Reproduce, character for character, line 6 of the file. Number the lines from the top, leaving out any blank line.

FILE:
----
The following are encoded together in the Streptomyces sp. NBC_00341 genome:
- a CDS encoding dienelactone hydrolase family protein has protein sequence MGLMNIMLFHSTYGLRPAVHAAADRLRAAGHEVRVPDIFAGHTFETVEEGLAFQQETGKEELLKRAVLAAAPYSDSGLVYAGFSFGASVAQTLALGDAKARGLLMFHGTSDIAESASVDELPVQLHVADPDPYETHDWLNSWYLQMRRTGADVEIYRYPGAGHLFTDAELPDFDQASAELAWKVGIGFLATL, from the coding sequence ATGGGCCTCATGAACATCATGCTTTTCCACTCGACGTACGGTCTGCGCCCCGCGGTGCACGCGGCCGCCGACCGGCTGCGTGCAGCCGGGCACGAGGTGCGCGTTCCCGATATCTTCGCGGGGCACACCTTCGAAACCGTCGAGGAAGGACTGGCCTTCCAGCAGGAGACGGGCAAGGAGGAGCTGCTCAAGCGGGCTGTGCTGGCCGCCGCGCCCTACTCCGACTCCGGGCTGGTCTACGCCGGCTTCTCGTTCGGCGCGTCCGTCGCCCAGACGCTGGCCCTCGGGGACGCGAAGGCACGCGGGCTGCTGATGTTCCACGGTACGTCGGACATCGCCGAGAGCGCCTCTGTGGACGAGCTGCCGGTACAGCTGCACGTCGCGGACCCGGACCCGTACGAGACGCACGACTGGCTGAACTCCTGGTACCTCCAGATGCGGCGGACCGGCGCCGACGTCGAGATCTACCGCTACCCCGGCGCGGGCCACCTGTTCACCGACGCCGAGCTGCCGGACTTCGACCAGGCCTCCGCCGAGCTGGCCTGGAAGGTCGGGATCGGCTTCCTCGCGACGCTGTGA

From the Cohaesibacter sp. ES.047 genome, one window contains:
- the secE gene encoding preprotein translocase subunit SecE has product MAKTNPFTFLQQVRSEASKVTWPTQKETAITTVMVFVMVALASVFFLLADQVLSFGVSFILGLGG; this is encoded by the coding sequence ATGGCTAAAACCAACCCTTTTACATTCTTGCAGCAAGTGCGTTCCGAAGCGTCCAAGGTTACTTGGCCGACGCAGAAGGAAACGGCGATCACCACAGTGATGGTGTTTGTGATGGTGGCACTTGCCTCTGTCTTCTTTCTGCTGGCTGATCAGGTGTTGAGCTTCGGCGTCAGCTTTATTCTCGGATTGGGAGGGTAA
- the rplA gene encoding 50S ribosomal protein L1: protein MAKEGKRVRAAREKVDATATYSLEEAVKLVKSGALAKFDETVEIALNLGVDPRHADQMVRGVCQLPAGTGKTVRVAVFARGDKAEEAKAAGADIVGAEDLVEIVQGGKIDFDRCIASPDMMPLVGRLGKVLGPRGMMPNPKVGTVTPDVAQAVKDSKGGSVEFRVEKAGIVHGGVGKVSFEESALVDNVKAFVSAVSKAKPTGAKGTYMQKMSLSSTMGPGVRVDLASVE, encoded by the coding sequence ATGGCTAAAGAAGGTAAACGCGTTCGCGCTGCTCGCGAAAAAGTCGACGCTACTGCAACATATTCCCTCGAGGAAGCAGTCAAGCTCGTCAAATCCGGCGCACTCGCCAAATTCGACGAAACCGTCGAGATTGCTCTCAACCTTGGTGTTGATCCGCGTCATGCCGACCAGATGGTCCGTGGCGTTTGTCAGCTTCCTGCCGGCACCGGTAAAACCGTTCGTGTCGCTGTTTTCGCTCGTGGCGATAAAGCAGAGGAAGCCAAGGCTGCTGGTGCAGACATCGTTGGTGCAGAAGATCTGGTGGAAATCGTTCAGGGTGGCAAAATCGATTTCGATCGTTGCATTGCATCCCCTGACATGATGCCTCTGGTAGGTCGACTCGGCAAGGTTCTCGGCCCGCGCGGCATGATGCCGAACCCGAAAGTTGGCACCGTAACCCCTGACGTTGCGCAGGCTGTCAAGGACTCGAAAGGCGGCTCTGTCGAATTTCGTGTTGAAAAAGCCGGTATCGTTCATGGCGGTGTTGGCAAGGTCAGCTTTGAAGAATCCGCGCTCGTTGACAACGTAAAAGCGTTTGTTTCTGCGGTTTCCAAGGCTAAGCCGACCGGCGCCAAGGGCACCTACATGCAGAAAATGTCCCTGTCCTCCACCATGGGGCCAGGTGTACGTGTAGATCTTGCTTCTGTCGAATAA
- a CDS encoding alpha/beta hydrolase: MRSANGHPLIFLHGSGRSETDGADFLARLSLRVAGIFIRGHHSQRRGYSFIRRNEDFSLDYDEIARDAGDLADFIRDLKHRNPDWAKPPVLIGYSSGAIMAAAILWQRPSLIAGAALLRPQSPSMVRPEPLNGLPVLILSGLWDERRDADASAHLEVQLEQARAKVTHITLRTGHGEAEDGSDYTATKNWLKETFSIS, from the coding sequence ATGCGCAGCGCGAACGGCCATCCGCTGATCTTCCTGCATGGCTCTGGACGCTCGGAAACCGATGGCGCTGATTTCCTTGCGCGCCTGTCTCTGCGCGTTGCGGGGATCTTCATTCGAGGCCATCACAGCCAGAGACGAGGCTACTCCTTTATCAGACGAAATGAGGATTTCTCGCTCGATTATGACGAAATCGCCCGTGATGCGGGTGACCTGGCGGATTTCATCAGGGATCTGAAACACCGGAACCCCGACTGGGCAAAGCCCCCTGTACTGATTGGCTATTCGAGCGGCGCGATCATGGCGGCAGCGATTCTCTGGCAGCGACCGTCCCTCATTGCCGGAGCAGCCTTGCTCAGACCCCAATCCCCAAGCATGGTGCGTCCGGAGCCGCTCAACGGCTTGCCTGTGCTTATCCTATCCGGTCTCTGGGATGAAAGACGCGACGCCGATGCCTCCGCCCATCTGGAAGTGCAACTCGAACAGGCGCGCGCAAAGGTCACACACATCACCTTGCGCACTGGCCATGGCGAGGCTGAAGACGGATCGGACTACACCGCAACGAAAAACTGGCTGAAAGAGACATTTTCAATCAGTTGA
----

- a CDS encoding alpha/beta hydrolase: MRSANGHPLIFLHGSGRSETDGADFLARLSLRVAGIFIRGHHSQRRGYSFIRRNEDFSLDYDEIARDAGDLADFIRDLKHRNPDWAKPPVLIGYSSGAIMAAAILWQRPSLIAGAALLRPQSPSMVRPEPLNGLPVLILSGLWDERRDADASAHLEVQLEQARAKVTHITLRTGHGEAEDGSDYTATKNWLKETFSIS, from the coding sequence ATGCGCAGCGCGAACGGCCATCCGCTGATCTTCCTGCATGGCTCTGGACGCTCGGAAACCGATGGCGCTGATTTCCTTGCGCGCCTGTCTCTGCGCGTTGCGGGGATCTTCATTCGAGGCCATCACAGCCAGAGACGAGGCTACTCCTTTATCAGACGAAATGAGGATTTCTCGCTCGATTATGACGAAATCGCCCGTGATGCGGGTGACCTGGCGGATTTCATCAGGGATCTGAAACACCGGAACCCCGACTGGGCAAAGCCCCCTGTACTGATTGGCTATTCGAGCGGCGCGATCATGGCGGCAGCGATTCTCTGGCAGCGACCGTCCCTCATTGCCGGAGCAGCCTTGCTCAGACCCCAATCCCCAAGCATGGTGCGTCCGGAGCCGCTCAACGGCTTGCCTGTGCTTATCCTATCCGGTCTCTGGGATGAAAGACGCGACGCCGATGCCTCCGCCCATCTGGAAGTGCAACTCGAACAGGCGCGCGCAAAGGTCACACACATCACCTTGCGCACTGGCCATGGCGAGGCTGAAGACGGATCGGACTACACCGCAACGAAAAACTGGCTGAAAGAGACATTTTCAATCAGTTGA